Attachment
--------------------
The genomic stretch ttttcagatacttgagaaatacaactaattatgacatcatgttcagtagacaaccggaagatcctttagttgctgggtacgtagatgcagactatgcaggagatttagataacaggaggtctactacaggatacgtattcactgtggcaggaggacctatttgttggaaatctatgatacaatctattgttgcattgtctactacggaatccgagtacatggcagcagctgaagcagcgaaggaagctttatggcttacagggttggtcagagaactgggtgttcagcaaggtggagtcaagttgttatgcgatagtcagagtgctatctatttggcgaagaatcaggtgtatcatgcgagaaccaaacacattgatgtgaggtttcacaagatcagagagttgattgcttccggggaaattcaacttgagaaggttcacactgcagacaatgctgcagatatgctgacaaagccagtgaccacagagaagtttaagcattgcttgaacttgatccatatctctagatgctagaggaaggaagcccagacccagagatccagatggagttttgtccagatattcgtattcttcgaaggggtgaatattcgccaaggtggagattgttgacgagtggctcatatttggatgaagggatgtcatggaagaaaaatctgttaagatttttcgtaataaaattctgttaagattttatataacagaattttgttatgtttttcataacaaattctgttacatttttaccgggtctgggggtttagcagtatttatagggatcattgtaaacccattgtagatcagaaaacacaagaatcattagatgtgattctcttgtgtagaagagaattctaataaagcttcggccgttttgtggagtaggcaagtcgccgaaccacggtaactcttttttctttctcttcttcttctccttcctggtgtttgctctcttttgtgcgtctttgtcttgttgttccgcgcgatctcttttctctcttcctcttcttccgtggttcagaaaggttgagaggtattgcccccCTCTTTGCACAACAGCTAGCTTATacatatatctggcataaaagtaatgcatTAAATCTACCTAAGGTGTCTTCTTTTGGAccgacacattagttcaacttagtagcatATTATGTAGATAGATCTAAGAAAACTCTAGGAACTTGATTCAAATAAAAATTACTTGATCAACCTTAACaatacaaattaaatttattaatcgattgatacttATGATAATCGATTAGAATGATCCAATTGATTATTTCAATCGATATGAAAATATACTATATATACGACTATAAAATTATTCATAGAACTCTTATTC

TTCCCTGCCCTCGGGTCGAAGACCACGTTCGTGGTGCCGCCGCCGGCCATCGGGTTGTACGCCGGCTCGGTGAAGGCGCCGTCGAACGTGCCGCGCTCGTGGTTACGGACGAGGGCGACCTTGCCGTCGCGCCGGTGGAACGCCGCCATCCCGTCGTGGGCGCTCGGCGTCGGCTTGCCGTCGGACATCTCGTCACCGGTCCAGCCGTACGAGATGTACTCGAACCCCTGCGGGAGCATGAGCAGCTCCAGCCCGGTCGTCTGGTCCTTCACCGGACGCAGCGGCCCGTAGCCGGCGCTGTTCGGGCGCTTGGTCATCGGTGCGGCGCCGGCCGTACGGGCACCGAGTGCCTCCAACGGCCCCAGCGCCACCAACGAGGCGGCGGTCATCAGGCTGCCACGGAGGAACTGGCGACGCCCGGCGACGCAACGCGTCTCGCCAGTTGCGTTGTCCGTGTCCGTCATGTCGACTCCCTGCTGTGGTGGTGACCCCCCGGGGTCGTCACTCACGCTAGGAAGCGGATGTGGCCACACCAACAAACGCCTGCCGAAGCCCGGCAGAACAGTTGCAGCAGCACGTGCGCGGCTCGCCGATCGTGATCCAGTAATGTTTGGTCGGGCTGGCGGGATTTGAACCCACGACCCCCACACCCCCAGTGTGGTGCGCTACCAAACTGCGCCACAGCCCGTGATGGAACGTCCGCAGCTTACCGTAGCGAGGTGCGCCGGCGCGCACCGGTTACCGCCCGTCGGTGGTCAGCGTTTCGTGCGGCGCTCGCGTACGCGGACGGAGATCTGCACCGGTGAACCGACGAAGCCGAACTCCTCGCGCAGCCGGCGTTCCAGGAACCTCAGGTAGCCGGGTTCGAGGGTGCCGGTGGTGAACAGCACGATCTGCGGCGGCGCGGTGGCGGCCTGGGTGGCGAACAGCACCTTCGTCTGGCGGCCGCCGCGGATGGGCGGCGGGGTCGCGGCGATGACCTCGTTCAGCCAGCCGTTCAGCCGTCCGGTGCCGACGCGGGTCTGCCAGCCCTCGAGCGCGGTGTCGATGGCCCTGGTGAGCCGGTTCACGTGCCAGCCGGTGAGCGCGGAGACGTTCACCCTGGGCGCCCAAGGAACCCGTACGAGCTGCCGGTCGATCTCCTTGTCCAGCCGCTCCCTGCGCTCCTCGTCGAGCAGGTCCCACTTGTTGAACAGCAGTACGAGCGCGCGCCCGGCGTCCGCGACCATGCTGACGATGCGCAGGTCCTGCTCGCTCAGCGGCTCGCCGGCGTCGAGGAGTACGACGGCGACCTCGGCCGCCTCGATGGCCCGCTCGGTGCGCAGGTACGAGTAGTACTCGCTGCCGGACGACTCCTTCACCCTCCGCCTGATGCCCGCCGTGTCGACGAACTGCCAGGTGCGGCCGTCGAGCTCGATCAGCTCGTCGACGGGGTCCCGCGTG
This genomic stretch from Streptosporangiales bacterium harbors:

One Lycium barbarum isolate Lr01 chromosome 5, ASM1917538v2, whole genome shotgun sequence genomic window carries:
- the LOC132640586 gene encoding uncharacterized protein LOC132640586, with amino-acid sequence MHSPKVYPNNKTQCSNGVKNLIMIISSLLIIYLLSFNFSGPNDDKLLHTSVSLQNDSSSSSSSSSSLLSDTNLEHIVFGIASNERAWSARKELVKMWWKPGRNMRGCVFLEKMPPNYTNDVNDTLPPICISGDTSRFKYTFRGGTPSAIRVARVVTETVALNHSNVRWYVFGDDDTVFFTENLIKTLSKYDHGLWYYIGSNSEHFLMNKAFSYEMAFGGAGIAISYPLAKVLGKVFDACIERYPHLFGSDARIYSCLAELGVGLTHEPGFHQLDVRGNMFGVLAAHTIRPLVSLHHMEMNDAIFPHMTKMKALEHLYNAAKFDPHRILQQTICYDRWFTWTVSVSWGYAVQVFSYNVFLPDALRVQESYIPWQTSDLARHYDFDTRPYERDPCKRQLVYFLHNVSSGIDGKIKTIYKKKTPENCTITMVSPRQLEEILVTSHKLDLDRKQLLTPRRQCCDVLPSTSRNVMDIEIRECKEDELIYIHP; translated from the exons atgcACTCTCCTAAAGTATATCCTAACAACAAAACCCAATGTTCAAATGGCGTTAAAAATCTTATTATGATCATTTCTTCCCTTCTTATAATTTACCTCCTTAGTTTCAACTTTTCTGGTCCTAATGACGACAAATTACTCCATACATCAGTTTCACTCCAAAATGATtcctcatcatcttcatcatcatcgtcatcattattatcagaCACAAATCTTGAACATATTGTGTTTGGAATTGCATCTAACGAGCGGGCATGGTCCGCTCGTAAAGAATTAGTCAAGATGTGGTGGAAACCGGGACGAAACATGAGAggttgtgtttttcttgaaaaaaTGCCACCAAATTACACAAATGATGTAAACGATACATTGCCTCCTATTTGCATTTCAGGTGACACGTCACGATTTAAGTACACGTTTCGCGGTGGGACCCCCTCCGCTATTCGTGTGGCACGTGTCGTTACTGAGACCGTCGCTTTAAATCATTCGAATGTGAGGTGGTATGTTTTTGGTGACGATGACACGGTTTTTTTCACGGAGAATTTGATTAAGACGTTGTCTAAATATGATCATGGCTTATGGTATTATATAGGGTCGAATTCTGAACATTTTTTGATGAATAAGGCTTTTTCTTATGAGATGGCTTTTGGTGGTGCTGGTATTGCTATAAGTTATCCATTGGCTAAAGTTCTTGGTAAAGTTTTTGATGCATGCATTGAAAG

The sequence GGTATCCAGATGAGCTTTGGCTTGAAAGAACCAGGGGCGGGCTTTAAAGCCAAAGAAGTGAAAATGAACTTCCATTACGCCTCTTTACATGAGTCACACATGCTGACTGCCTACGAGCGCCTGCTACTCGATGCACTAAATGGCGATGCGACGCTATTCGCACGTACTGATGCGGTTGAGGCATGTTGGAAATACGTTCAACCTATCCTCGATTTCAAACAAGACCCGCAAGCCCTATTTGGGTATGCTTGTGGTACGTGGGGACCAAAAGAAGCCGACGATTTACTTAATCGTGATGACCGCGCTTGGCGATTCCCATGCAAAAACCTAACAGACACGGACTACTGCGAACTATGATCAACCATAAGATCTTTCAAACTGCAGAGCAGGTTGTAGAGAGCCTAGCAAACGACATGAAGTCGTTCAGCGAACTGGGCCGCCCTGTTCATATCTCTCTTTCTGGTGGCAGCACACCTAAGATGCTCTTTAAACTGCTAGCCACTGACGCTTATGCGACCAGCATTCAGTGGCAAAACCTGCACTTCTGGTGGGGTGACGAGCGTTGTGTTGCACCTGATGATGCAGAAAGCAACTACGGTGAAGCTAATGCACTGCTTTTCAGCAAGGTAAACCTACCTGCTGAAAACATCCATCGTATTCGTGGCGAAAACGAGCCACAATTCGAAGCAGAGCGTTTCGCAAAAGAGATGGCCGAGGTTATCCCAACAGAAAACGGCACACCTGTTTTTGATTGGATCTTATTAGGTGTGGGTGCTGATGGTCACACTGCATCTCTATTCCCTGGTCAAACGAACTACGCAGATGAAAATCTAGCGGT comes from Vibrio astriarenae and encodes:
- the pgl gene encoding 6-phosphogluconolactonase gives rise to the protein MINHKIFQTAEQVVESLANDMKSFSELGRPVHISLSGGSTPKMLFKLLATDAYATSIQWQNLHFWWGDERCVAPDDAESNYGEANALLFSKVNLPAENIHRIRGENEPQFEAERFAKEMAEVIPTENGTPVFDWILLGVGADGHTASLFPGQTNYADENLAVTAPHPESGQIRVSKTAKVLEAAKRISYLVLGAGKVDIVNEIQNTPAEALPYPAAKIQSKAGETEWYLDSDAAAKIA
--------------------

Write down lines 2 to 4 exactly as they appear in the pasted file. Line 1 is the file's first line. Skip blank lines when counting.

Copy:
TTCCCTGCCCTCGGGTCGAAGACCACGTTCGTGGTGCCGCCGCCGGCCATCGGGTTGTACGCCGGCTCGGTGAAGGCGCCGTCGAACGTGCCGCGCTCGTGGTTACGGACGAGGGCGACCTTGCCGTCGCGCCGGTGGAACGCCGCCATCCCGTCGTGGGCGCTCGGCGTCGGCTTGCCGTCGGACATCTCGTCACCGGTCCAGCCGTACGAGATGTACTCGAACCCCTGCGGGAGCATGAGCAGCTCCAGCCCGGTCGTCTGGTCCTTCACCGGACGCAGCGGCCCGTAGCCGGCGCTGTTCGGGCGCTTGGTCATCGGTGCGGCGCCGGCCGTACGGGCACCGAGTGCCTCCAACGGCCCCAGCGCCACCAACGAGGCGGCGGTCATCAGGCTGCCACGGAGGAACTGGCGACGCCCGGCGACGCAACGCGTCTCGCCAGTTGCGTTGTCCGTGTCCGTCATGTCGACTCCCTGCTGTGGTGGTGACCCCCCGGGGTCGTCACTCACGCTAGGAAGCGGATGTGGCCACACCAACAAACGCCTGCCGAAGCCCGGCAGAACAGTTGCAGCAGCACGTGCGCGGCTCGCCGATCGTGATCCAGTAATGTTTGGTCGGGCTGGCGGGATTTGAACCCACGACCCCCACACCCCCAGTGTGGTGCGCTACCAAACTGCGCCACAGCCCGTGATGGAACGTCCGCAGCTTACCGTAGCGAGGTGCGCCGGCGCGCACCGGTTACCGCCCGTCGGTGGTCAGCGTTTCGTGCGGCGCTCGCGTACGCGGACGGAGATCTGCACCGGTGAACCGACGAAGCCGAACTCCTCGCGCAGCCGGCGTTCCAGGAACCTCAGGTAGCCGGGTTCGAGGGTGCCGGTGGTGAACAGCACGATCTGCGGCGGCGCGGTGGCGGCCTGGGTGGCGAACAGCACCTTCGTCTGGCGGCCGCCGCGGATGGGCGGCGGGGTCGCGGCGATGACCTCGTTCAGCCAGCCGTTCAGCCGTCCGGTGCCGACGCGGGTCTGCCAGCCCTCGAGCGCGGTGTCGATGGCCCTGGTGAGCCGGTTCACGTGCCAGCCGGTGAGCGCGGAGACGTTCACCCTGGGCGCCCAAGGAACCCGTACGAGCTGCCGGTCGATCTCCTTGTCCAGCCGCTCCCTGCGCTCCTCGTCGAGCAGGTCCCACTTGTTGAACAGCAGTACGAGCGCGCGCCCGGCGTCCGCGACCATGCTGACGATGCGCAGGTCCTGCTCGCTCAGCGGCTCGCCGGCGTCGAGGAGTACGACGGCGACCTCGGCCGCCTCGATGGCCCGCTCGGTGCGCAGGTACGAGTAGTACTCGCTGCCGGACGACTCCTTCACCCTCCGCCTGATGCCCGCCGTGTCGACGAACTGCCAGGTGCGGCCGTCGAGCTCGATCAGCTCGTCGACGGGGTCCCGCGTG
This genomic stretch from Streptosporangiales bacterium harbors:

One Lycium barbarum isolate Lr01 chromosome 5, ASM1917538v2, whole genome shotgun sequence genomic window carries: